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Red Cross employees follow strict safety procedures, including wearing gloves and changing them often, wiping down all donor-touched surfaces and equipment and preparing the arm for donation with an aseptic scrub.

If you are a first-time donor, like Jenna, click here to learn some helpful best practices.

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If you are healthy, feeling well and eligible to give blood or platelets, please make an appointment to donate as soon as possible by using the Red Cross Blood Donor App, visiting RedCrossBlood.org or calling 1-800-RED CROSS (1-800-733-2767).

To view more photos from the Cleveland Clinic blood drive, visit the Northeast Ohio Region Flickr page.

Healthy blood donors needed amid coronavirus concerns

March 11, 2020- With confirmed coronavirus disease cases in Northeast Ohio and the state of Ohio declaring a state of emergency, and with schools across the region closed and events postponed due to precautions, the American Red Cross strongly urges healthy, eligible individuals who are feeling well to give blood or platelets to help maintain a sufficient blood supply and prevent shortages as concerns about the outbreak of coronavirus disease 2019, or COVID-19, rise in the U.S.

Cold and flu season has already impacted the nation’s ability to maintain its blood supply. As the number of coronavirus cases grows in the U.S., the number of people eligible to give blood for patients in need could decrease further.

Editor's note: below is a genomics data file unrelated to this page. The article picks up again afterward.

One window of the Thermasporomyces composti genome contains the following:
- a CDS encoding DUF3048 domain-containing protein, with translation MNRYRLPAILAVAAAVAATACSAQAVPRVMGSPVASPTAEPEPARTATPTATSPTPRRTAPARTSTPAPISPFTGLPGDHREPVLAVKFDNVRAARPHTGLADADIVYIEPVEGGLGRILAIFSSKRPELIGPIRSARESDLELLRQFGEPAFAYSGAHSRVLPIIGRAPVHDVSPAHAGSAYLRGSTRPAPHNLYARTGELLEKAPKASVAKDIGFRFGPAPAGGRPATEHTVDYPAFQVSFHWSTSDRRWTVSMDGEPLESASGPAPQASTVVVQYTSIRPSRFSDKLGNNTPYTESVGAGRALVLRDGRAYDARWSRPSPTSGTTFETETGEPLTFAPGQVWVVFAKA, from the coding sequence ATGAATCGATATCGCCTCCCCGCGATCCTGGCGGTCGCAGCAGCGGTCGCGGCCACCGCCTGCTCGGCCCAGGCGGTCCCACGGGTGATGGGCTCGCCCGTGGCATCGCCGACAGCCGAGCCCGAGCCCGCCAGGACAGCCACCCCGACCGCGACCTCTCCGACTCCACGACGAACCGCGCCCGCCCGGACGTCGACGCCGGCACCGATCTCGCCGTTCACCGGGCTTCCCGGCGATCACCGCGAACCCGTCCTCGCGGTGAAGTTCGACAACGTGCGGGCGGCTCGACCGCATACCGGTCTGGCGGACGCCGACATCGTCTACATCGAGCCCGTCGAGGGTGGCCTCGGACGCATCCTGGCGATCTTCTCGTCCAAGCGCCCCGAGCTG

“We’re asking the American people to help keep the blood supply stable during this challenging time. As communities across the country prepare for this public health emergency, it’s critical that plans include a readily available blood supply for hospital patients,” said Chris Hrouda, president, Red Cross Blood Services. “As fears of coronavirus rise, low donor participation could harm blood availability at hospitals, and the last thing a patient should worry about is whether lifesaving blood will be on the shelf when they need it most.”

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Donating blood is a safe process and people should not hesitate to give or receive blood. There are no data or evidence that this coronavirus can be transmissible by blood transfusion, and there have been no reported cases worldwide of transmissions for any respiratory virus, including this coronavirus, from a transfusion.

The Red Cross only collects blood from individuals who are healthy and feeling well at the time of donation – and who meet other eligibility requirements, available at RedCrossBlood.org. At each blood drive and donation center, Red Cross employees follow thorough safety protocols including wearing gloves, routinely wiping down donor-touched areas, using sterile collection sets for every donation, and preparing the arm for donation with an aseptic scrub. These mitigation measures will help ensure blood recipient safety, as well as staff and donor safety in reducing contact with those who may potentially have this respiratory infection.

Blood drive hosts play important role
Blood drive hosts also play a critical role in maintaining a sufficient blood supply and are asked to keep hosting blood drives for patients who rely on lifesaving blood. The need for blood is constant, and volunteer donors are the only source of blood for those in need of transfusions.

The Red Cross, with the help of its blood drive hosts and blood donors, can help ensure the safety and availability of the U.S. blood supply for patients including accident and burn victims, heart surgery and organ transplant patients, and those receiving treatment for leukemia, cancer or sickle cell disease.

“Keep giving, keep hosting blood drives,” said Hrouda. “Patients across the country need our help.”

To learn more about hosting a blood drive for patients in need, please visit RedCrossBlood.org.

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Red Cross committed to blood supply safety